I quite like my car too, to be honest. But why should my car and I be cosseted and further subsidized at 81st and Yale (especially when it's counter-productive)? Why should the minor inconvenience of a bit of congestion for five minutes a day be prioritized, instead of investing in Tulsa's impoverished transit system, or in our dire sidewalk system? It doesn't make sense, it's unfair, and it's a very poor use of our collective resources. If those particular roads need to be repaired, they should be reduced to a line item in the 'Pavement Condition' improvement budget.
Street widening is not a trend that you started, but you do have the power to end it.
Which brings me to my six recommendations for the transportation part of the Capital Improvements Projects. They represent a modest shift in the big scheme of things - but the outcome will be a more effective, better-balanced and motivating set of projects consistent with the city's own, new and progressive policies.
I commend them to you, Mayor, and Councilors, and thank you for your consideration. As a Tulsan, I thank you, too, for the hard and conscientious work done by everyone on this very important public enterprise.
Delete the Heading "Street Widening."
Create a new Heading, "Complete Streets" (to reflect new City policy).
Put all of the following budget items under Complete Streets: Riverside Drive, 24th to 33rd Place South; 25th W. Ave. Edison to Apache (design); Pine Street, Mingo to U.S. 169 (design); Gilcrease Expressway (local match); roadway, pedestrian and decorative lighting replacement; signing, pavement marking and delineation; traffic calming; traffic signal or roundabout; installation, modification and delineation; traffic signal pole replacement; Creek Turnpike Trail pedestrian bridge over Memorial Drive (study only); citywide ADA transition plan implementation; arterial sidewalk improvements; non-arterial sidewalk improvements; bicycle/pedestrian master plan implementation; IDL Entrance Rehabilitation (1st., 7th., and 8th Streets; signals at 1st and 2nd & Greenwood); corridor and small area planning.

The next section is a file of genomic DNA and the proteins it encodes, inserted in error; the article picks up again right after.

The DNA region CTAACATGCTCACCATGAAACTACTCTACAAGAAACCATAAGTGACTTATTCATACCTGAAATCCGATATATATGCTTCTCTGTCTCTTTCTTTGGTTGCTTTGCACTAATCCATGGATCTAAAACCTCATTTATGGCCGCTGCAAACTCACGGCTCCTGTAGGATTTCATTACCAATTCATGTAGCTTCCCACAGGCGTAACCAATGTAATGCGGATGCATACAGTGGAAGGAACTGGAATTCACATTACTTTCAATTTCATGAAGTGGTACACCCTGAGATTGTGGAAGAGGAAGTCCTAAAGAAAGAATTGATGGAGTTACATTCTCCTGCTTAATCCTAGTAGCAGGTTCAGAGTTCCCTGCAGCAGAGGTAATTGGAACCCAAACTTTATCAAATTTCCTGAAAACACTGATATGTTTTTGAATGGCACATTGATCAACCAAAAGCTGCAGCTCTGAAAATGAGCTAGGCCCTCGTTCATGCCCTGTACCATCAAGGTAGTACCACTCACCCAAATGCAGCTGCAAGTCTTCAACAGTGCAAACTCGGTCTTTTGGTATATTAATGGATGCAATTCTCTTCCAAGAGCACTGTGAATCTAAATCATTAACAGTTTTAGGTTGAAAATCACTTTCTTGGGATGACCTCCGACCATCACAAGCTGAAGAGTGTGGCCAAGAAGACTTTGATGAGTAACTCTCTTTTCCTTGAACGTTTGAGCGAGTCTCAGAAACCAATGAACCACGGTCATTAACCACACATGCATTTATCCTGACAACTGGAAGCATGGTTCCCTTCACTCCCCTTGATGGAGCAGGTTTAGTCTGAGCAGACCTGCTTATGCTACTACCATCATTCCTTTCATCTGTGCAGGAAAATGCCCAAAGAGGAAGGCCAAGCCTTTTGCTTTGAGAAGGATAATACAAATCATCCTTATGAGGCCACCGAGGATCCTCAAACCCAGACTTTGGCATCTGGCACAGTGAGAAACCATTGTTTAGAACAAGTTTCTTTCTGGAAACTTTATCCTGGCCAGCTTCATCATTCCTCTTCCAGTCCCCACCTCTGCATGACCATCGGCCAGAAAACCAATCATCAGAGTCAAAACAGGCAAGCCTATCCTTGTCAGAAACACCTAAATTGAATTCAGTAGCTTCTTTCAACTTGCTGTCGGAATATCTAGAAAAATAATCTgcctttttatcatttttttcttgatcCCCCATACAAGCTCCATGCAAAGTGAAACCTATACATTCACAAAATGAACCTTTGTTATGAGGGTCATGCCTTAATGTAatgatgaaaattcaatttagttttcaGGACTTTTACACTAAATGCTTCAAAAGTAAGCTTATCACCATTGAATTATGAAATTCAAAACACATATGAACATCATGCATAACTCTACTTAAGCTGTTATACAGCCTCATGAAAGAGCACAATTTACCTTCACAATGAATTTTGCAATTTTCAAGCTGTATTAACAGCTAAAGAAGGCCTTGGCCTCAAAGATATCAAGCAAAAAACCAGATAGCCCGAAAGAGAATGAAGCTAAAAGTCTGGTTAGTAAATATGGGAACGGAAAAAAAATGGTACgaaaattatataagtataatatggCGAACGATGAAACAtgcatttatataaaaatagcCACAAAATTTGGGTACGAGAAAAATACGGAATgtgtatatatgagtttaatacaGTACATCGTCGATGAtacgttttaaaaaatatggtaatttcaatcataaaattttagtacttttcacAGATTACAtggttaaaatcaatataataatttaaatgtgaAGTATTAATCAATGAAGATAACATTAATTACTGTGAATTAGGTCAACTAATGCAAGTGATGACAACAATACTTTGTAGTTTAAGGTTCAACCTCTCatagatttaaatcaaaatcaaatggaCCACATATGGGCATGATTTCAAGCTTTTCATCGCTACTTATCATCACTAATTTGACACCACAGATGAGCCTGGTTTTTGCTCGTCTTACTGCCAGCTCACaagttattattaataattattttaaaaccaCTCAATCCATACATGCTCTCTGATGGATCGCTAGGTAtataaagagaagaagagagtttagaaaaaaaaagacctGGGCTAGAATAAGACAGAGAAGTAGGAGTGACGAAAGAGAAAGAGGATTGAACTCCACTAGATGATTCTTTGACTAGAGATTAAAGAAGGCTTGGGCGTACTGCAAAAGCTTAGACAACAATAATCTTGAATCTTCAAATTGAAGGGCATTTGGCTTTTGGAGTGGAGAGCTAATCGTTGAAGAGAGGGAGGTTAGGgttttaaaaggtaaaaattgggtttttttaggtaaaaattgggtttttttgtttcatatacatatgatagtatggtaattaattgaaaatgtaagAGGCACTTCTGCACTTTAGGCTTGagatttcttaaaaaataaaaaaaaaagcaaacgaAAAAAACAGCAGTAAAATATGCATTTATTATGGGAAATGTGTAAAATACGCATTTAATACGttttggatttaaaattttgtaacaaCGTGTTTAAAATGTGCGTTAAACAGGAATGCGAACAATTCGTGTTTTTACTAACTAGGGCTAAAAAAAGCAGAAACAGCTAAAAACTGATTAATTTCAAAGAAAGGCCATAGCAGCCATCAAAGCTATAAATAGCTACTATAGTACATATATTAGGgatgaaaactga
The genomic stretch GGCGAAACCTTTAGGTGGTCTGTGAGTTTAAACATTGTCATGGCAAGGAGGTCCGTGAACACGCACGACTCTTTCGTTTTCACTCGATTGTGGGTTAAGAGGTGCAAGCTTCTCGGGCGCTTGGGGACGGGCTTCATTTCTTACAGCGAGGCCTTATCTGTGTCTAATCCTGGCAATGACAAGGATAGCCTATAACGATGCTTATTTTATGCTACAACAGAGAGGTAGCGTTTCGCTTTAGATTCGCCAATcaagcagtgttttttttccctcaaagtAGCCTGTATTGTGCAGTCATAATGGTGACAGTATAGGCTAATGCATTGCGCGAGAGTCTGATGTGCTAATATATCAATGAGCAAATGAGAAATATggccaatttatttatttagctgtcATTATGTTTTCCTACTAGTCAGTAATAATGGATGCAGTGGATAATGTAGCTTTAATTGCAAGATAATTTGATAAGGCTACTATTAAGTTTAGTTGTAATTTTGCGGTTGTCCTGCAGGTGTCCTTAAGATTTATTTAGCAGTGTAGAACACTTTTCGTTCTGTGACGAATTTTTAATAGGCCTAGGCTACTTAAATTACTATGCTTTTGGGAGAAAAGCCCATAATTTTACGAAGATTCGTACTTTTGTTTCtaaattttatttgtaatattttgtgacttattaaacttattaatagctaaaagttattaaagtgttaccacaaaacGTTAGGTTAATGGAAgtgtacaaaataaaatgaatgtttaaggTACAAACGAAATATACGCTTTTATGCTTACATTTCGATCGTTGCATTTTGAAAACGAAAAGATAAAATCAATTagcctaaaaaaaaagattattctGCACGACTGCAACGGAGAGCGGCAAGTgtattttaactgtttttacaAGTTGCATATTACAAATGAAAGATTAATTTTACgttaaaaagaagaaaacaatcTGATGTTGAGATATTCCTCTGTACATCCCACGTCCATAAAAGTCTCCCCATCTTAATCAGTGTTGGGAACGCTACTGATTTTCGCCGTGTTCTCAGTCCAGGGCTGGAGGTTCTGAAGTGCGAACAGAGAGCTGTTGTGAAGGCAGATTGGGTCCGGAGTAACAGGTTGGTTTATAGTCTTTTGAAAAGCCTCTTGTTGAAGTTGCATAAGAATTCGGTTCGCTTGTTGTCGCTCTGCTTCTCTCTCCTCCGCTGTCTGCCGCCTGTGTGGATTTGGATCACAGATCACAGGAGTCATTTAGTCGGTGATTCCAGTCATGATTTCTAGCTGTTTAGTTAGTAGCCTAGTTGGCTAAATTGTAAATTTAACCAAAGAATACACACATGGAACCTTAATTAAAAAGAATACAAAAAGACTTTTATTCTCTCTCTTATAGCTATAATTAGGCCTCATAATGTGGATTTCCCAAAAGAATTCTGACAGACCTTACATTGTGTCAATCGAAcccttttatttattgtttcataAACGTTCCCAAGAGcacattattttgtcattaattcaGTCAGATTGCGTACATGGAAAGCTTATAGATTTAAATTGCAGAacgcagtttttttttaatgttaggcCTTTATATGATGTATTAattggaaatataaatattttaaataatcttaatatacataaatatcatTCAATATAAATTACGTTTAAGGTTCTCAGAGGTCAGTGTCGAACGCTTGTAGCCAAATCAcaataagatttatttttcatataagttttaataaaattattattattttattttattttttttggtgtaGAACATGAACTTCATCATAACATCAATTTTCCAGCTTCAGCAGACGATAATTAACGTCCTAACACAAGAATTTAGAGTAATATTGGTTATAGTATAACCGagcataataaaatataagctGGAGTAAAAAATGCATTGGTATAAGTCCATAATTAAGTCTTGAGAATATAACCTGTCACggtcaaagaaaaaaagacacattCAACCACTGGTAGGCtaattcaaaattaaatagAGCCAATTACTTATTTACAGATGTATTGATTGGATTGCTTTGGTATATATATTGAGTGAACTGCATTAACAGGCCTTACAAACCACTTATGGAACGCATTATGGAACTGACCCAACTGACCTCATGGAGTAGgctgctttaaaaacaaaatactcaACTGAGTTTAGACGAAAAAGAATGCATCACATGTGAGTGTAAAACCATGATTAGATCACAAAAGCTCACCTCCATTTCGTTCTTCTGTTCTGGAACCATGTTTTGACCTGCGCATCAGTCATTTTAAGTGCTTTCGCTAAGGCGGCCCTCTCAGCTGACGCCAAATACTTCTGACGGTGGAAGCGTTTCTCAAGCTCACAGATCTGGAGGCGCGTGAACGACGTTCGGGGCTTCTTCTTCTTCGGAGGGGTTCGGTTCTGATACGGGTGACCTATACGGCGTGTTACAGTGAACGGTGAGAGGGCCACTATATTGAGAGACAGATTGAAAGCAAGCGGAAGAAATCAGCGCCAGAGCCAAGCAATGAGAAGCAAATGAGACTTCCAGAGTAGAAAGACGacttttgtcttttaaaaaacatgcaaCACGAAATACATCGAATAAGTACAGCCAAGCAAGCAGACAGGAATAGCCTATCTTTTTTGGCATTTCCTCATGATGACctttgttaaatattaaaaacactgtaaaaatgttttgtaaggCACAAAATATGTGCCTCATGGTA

Delete the $60.25 million funding for the 81st-and-Sheridan and the two Yale widening projects.
Re-classify the above three projects within the "Pavement Condition" (repair) project candidates, without changing the $470 million budget.
Re-allocate the $60.25 million thus released to: accelerate Tulsa's achievement of ADA standards; sidewalks, pedestrian scale lighting and streetscaping elements; transit (boost existing bus services substantially, and restore the BRT budget to safeguard effective service frequency levels); bicycle infrastructure provisions citywide, including bike racks' traffic calming.
The above letter was emailed August 8 to Mayor Bartlett and Councilors. No responses were received, and the Council has since adopted all the street-widening projects with no changes. Contact your elected leader if you want him to pay attention and invest your taxes in something productive instead of widening streets (and that might include not taking $60 million from your pocket in the first place.)